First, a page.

'She's Not a Role Model For Anybody.'

Mindy Kaling Is the Write Woman for Her 'Office' Job

(Mitchell Haaseth - © NBC Universal, Inc.)
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Sunday, March 22, 2009; Page E02

Mindy Kaling takes ditzy to a whole new level on NBC's comedy "The Office," on which she plays Kelly Kapoor, the bubbly customer-service rep who wears pink sweaters over pink shirts, throws "America's Got Talent" finale parties and can turn any situation into a bubble-gum pop song ("This day is bananas, B-A-N-A-N-A-S!"). But that's just one of Kaling's multiple roles: Hired three years out of Dartmouth College as a writer for the show, she also serves as a series co-executive producer and has penned memorable episodes such as Season 2's "The Injury," wherein boss Michael Scott (Steve Carell) burns his foot on a George Foreman grill. Kaling, 29, recently answered questions from readers on

-- Emily Yahr

Aside from Kelly, who is your favorite character on "The Office" to write for?

I love writing for Dwight because he has one of the richest back stories of any of the characters. He is a farmer who is part Amish, who has war criminal relatives and who was involved in a secret love triangle -- and has a nine-bedroom, possibly haunted hotel-farm. He has such a colorful past, and Rainn [Wilson] is such a gifted actor that it's like a great treasure map writing for his character.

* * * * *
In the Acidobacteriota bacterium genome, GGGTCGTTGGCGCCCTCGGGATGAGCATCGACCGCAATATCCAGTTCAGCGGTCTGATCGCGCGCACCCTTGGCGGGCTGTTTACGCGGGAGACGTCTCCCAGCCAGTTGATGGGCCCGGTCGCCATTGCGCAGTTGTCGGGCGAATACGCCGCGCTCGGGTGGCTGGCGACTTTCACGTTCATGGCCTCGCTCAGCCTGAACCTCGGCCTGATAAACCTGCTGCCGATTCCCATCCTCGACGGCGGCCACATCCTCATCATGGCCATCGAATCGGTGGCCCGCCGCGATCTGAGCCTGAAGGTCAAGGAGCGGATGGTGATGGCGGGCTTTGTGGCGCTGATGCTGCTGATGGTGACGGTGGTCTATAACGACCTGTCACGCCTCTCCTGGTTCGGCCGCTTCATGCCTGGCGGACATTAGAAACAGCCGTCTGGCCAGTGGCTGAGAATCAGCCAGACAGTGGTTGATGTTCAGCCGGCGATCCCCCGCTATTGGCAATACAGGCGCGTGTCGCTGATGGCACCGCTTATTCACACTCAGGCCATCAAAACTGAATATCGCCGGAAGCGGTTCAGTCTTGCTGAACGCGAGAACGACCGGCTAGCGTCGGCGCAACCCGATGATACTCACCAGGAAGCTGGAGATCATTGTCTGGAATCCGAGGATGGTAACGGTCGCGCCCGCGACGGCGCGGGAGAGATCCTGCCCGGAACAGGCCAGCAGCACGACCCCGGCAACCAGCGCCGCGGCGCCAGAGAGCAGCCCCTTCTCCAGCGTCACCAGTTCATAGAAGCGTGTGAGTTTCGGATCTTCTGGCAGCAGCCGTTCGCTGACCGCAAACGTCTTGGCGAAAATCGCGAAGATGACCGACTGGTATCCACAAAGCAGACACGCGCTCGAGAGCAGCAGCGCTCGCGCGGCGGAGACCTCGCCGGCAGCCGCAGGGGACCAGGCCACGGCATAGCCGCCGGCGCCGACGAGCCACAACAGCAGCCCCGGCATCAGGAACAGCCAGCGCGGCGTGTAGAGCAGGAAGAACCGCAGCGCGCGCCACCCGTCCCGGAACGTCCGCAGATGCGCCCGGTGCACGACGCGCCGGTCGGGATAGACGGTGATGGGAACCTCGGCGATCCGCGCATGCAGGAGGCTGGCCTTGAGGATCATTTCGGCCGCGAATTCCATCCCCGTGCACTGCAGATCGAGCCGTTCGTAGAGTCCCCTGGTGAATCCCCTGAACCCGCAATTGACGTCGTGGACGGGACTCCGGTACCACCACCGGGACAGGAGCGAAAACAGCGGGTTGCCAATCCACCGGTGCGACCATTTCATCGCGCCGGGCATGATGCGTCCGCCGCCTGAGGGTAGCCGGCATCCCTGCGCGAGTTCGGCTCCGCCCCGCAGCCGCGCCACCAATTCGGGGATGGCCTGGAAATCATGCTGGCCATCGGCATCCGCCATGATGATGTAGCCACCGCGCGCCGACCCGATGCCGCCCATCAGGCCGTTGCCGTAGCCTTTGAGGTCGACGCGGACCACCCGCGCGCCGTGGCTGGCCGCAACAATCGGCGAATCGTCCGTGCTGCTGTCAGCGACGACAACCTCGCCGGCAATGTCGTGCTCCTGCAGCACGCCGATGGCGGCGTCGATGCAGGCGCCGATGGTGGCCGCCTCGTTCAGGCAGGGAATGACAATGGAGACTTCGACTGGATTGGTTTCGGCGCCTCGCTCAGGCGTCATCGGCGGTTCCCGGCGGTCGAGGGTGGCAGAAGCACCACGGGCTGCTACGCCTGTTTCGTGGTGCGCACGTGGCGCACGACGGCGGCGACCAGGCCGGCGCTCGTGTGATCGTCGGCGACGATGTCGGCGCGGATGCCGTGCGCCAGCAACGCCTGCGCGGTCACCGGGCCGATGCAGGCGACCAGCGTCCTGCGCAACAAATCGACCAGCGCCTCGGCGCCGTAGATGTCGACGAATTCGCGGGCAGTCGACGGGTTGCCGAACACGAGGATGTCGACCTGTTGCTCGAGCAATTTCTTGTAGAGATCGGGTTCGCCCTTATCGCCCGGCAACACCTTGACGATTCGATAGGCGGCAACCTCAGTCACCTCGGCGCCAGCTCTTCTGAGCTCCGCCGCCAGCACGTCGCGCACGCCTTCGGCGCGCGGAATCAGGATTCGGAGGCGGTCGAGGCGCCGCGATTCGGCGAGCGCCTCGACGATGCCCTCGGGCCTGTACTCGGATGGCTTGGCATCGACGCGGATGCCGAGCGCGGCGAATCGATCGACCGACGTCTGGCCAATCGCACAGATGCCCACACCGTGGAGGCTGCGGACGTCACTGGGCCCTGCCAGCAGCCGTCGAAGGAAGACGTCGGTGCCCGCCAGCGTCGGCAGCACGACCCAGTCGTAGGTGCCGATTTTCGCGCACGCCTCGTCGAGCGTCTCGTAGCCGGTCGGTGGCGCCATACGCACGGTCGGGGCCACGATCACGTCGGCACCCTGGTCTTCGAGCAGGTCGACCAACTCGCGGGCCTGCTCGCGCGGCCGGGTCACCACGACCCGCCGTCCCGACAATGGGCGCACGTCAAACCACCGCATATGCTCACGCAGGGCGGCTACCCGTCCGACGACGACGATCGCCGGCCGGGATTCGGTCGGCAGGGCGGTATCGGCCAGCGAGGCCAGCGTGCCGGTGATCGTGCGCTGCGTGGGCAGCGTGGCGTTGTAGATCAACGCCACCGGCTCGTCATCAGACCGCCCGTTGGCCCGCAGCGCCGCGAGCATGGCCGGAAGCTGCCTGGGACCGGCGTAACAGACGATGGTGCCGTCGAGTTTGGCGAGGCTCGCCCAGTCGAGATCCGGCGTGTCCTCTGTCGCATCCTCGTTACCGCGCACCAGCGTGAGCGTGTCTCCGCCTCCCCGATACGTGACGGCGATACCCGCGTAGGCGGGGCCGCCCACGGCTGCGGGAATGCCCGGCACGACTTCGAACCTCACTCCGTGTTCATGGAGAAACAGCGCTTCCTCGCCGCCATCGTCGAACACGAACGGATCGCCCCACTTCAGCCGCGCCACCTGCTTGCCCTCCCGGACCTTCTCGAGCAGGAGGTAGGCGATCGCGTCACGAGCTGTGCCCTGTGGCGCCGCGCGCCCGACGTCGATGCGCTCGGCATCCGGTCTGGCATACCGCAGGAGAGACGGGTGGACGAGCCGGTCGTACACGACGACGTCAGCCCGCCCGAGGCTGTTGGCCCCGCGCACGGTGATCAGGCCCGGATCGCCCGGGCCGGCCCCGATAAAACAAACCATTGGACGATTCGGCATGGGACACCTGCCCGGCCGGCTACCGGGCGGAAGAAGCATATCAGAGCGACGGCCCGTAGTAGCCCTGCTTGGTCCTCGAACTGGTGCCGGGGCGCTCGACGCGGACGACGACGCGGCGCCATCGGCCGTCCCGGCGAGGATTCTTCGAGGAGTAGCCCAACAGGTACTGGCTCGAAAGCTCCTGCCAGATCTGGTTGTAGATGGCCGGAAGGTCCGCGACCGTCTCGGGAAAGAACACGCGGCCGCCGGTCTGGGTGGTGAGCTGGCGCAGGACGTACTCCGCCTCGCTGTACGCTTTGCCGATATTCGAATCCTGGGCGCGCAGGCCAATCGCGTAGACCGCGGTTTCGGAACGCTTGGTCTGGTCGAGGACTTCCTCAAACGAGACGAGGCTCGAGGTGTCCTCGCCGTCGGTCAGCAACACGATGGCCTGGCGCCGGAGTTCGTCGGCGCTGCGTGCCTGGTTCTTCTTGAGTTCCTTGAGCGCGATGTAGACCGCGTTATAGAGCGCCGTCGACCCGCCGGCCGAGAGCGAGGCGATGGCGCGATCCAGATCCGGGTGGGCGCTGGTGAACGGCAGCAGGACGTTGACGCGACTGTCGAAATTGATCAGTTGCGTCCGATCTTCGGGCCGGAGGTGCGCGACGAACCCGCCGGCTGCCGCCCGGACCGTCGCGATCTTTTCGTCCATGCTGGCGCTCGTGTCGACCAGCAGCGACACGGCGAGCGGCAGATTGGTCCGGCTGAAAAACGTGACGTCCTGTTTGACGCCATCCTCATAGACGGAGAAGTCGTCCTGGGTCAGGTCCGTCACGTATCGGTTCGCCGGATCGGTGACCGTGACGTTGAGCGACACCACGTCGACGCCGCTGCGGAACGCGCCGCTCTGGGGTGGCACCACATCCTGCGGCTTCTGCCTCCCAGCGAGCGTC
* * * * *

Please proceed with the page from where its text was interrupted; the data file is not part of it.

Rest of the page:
Can we expect to see much more of Ryan and Kelly's awesome/horrible relationship this season?

You'll see more of Ryan and Kelly for the rest of the year as the Ryan character comes back from Thailand. B.J. [Novak] and I have a lot of fun doing those scenes since we're both writers and we're best friends.

Which comes first when you write: The "that's what she said" line or the line that elicits said response?

"That's what she said" in our writing room has become so commonplace that we've had to put a moratorium on it. What comes first is always the setup, and the "that's what she said" comes after.

Your portrayal of the Kelly character escapes the tired stereotypes of South Asians but doesn't run away from her ethnicity (for example, in the Diwali scene). The character is ditzy without being stupid, yet is also assertive and clever with a barb. Total lack of pretension.

I think the Kelly character is fun to play because she's not a role model for anybody. Although I do sometimes believe my parents wish I played a cardiologist at Johns Hopkins.

Read the full discussion transcript here.

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